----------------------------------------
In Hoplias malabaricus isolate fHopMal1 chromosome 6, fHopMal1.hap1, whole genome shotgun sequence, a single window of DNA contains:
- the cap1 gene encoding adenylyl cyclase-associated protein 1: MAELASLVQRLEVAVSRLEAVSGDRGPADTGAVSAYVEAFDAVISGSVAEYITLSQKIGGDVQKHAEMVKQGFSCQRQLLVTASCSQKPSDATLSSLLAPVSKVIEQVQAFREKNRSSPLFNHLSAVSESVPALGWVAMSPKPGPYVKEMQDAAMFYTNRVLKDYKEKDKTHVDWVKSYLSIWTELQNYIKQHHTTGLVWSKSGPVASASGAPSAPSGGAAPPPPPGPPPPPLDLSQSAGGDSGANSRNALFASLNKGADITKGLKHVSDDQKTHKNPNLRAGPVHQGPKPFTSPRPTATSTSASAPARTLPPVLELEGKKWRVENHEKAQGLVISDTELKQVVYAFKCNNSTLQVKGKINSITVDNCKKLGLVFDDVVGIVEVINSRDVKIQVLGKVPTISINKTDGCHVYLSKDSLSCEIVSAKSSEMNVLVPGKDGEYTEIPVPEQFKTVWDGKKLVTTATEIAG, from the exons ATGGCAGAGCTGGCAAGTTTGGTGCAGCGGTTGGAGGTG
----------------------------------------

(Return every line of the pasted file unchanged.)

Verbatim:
In Hoplias malabaricus isolate fHopMal1 chromosome 6, fHopMal1.hap1, whole genome shotgun sequence, a single window of DNA contains:
- the cap1 gene encoding adenylyl cyclase-associated protein 1: MAELASLVQRLEVAVSRLEAVSGDRGPADTGAVSAYVEAFDAVISGSVAEYITLSQKIGGDVQKHAEMVKQGFSCQRQLLVTASCSQKPSDATLSSLLAPVSKVIEQVQAFREKNRSSPLFNHLSAVSESVPALGWVAMSPKPGPYVKEMQDAAMFYTNRVLKDYKEKDKTHVDWVKSYLSIWTELQNYIKQHHTTGLVWSKSGPVASASGAPSAPSGGAAPPPPPGPPPPPLDLSQSAGGDSGANSRNALFASLNKGADITKGLKHVSDDQKTHKNPNLRAGPVHQGPKPFTSPRPTATSTSASAPARTLPPVLELEGKKWRVENHEKAQGLVISDTELKQVVYAFKCNNSTLQVKGKINSITVDNCKKLGLVFDDVVGIVEVINSRDVKIQVLGKVPTISINKTDGCHVYLSKDSLSCEIVSAKSSEMNVLVPGKDGEYTEIPVPEQFKTVWDGKKLVTTATEIAG, from the exons ATGGCAGAGCTGGCAAGTTTGGTGCAGCGGTTGGAGGTG